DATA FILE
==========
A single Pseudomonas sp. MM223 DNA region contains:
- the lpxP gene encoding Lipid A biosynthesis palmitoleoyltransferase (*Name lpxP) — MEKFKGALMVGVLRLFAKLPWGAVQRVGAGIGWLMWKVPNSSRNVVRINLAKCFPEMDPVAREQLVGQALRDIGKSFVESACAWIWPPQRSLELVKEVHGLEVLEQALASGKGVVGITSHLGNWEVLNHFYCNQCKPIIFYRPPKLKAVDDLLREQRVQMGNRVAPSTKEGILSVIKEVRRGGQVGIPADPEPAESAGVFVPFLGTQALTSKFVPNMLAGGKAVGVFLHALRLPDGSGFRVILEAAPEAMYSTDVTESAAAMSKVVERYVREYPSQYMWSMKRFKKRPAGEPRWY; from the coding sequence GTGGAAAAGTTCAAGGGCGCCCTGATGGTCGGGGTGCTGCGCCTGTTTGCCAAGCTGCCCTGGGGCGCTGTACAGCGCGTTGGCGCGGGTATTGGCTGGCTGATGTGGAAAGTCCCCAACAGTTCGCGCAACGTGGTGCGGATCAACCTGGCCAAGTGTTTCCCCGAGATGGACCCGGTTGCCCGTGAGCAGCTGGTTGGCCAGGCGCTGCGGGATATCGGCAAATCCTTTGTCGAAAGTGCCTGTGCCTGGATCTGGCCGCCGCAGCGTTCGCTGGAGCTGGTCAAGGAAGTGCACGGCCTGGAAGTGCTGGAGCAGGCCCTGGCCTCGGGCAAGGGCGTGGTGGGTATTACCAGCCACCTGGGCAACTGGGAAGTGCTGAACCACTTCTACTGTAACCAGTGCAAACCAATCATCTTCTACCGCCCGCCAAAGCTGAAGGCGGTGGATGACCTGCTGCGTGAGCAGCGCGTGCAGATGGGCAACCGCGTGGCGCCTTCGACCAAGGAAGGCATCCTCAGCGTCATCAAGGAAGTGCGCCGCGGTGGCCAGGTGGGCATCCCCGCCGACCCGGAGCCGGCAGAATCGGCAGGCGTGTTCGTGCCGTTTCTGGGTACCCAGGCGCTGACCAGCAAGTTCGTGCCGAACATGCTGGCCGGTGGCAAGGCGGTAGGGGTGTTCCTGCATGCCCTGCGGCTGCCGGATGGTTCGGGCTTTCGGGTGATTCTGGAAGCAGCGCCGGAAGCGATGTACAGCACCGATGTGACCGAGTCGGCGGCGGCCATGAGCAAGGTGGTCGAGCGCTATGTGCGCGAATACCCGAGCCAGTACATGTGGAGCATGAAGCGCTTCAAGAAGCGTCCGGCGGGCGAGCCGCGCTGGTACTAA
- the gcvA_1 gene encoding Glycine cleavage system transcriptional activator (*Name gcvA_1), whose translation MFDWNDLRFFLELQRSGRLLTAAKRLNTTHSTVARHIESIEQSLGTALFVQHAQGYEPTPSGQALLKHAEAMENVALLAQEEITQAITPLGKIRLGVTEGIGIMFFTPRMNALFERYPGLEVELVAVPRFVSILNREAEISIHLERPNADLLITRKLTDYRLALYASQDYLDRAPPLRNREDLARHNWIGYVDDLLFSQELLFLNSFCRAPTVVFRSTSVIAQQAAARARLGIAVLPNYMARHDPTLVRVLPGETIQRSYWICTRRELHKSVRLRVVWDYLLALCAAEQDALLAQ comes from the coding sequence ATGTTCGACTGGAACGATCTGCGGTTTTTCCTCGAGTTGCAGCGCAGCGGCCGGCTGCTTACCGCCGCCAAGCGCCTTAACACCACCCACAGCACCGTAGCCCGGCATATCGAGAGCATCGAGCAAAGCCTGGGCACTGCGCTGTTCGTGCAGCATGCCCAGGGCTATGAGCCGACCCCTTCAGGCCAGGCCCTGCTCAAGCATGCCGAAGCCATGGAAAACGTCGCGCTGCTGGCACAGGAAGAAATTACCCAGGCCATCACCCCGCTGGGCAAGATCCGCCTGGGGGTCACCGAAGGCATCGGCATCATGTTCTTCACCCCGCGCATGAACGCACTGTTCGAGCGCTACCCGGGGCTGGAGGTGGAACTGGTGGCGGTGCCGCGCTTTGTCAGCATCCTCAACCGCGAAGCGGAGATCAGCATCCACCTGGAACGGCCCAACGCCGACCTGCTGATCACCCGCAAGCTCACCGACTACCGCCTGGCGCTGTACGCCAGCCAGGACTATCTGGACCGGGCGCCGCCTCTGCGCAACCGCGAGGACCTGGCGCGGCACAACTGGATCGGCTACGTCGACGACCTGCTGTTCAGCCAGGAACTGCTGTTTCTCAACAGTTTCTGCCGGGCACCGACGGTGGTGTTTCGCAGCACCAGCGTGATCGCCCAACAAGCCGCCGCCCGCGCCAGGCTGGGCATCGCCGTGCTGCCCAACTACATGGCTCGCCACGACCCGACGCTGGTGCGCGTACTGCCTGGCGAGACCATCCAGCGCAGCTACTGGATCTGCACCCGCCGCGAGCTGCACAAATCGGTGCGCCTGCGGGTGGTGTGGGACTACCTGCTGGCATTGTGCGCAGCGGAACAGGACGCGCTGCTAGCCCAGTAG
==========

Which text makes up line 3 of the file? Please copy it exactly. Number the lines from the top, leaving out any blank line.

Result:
- the gcvA_1 gene encoding Glycine cleavage system transcriptional activator (*Name gcvA_1), whose translation MFDWNDLRFFLELQRSGRLLTAAKRLNTTHSTVARHIESIEQSLGTALFVQHAQGYEPTPSGQALLKHAEAMENVALLAQEEITQAITPLGKIRLGVTEGIGIMFFTPRMNALFERYPGLEVELVAVPRFVSILNREAEISIHLERPNADLLITRKLTDYRLALYASQDYLDRAPPLRNREDLARHNWIGYVDDLLFSQELLFLNSFCRAPTVVFRSTSVIAQQAAARARLGIAVLPNYMARHDPTLVRVLPGETIQRSYWICTRRELHKSVRLRVVWDYLLALCAAEQDALLAQ comes from the coding sequence ATGTTCGACTGGAACGATCTGCGGTTTTTCCTCGAGTTGCAGCGCAGCGGCCGGCTGCTTACCGCCGCCAAGCGCCTTAACACCACCCACAGCACCGTAGCCCGGCATATCGAGAGCATCGAGCAAAGCCTGGGCACTGCGCTGTTCGTGCAGCATGCCCAGGGCTATGAGCCGACCCCTTCAGGCCAGGCCCTGCTCAAGCATGCCGAAGCCATGGAAAACGTCGCGCTGCTGGCACAGGAAGAAATTACCCAGGCCATCACCCCGCTGGGCAAGATCCGCCTGGGGGTCACCGAAGGCATCGGCATCATGTTCTTCACCCCGCGCATGAACGCACTGTTCGAGCGCTACCCGGGGCTGGAGGTGGAACTGGTGGCGGTGCCGCGCTTTGTCAGCATCCTCAACCGCGAAGCGGAGATCAGCATCCACCTGGAACGGCCCAACGCCGACCTGCTGATCACCCGCAAGCTCACCGACTACCGCCTGGCGCTGTACGCCAGCCAGGACTATCTGGACCGGGCGCCGCCTCTGCGCAACCGCGAGGACCTGGCGCGGCACAACTGGATCGGCTACGTCGACGACCTGCTGTTCAGCCAGGAACTGCTGTTTCTCAACAGTTTCTGCCGGGCACCGACGGTGGTGTTTCGCAGCACCAGCGTGATCGCCCAACAAGCCGCCGCCCGCGCCAGGCTGGGCATCGCCGTGCTGCCCAACTACATGGCTCGCCACGACCCGACGCTGGTGCGCGTACTGCCTGGCGAGACCATCCAGCGCAGCTACTGGATCTGCACCCGCCGCGAGCTGCACAAATCGGTGCGCCTGCGGGTGGTGTGGGACTACCTGCTGGCATTGTGCGCAGCGGAACAGGACGCGCTGCTAGCCCAGTAG